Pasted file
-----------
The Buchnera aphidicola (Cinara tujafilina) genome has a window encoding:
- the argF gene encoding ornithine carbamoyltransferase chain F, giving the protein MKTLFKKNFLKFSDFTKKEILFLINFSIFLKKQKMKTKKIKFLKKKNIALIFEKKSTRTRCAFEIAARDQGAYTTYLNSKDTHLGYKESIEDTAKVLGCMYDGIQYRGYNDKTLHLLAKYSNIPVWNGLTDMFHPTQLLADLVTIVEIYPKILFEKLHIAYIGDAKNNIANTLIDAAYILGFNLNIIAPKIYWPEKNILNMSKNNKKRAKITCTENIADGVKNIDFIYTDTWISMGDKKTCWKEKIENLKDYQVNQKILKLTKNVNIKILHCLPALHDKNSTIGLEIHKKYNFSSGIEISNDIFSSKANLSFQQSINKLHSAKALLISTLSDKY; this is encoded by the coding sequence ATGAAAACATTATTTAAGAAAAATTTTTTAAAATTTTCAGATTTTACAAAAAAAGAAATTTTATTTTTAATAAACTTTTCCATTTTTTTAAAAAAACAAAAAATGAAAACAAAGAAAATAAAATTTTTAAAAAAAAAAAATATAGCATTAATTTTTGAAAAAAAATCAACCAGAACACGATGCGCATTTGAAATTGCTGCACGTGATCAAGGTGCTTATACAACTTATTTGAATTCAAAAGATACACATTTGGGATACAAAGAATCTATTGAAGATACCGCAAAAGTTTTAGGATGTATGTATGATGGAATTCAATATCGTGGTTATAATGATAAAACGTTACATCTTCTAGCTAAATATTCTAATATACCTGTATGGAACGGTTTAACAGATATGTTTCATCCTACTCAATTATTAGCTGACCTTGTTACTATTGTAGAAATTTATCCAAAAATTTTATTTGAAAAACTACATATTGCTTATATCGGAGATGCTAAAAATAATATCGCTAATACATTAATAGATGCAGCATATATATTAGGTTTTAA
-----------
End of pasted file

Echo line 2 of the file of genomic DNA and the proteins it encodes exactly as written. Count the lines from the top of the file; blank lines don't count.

- the argF gene encoding ornithine carbamoyltransferase chain F, giving the protein MKTLFKKNFLKFSDFTKKEILFLINFSIFLKKQKMKTKKIKFLKKKNIALIFEKKSTRTRCAFEIAARDQGAYTTYLNSKDTHLGYKESIEDTAKVLGCMYDGIQYRGYNDKTLHLLAKYSNIPVWNGLTDMFHPTQLLADLVTIVEIYPKILFEKLHIAYIGDAKNNIANTLIDAAYILGFNLNIIAPKIYWPEKNILNMSKNNKKRAKITCTENIADGVKNIDFIYTDTWISMGDKKTCWKEKIENLKDYQVNQKILKLTKNVNIKILHCLPALHDKNSTIGLEIHKKYNFSSGIEISNDIFSSKANLSFQQSINKLHSAKALLISTLSDKY; this is encoded by the coding sequence ATGAAAACATTATTTAAGAAAAATTTTTTAAAATTTTCAGATTTTACAAAAAAAGAAATTTTATTTTTAATAAACTTTTCCATTTTTTTAAAAAAACAAAAAATGAAAACAAAGAAAATAAAATTTTTAAAAAAAAAAAATATAGCATTAATTTTTGAAAAAAAATCAACCAGAACACGATGCGCATTTGAAATTGCTGCACGTGATCAAGGTGCTTATACAACTTATTTGAATTCAAAAGATACACATTTGGGATACAAAGAATCTATTGAAGATACCGCAAAAGTTTTAGGATGTATGTATGATGGAATTCAATATCGTGGTTATAATGATAAAACGTTACATCTTCTAGCTAAATATTCTAATATACCTGTATGGAACGGTTTAACAGATATGTTTCATCCTACTCAATTATTAGCTGACCTTGTTACTATTGTAGAAATTTATCCAAAAATTTTATTTGAAAAACTACATATTGCTTATATCGGAGATGCTAAAAATAATATCGCTAATACATTAATAGATGCAGCATATATATTAGGTTTTAA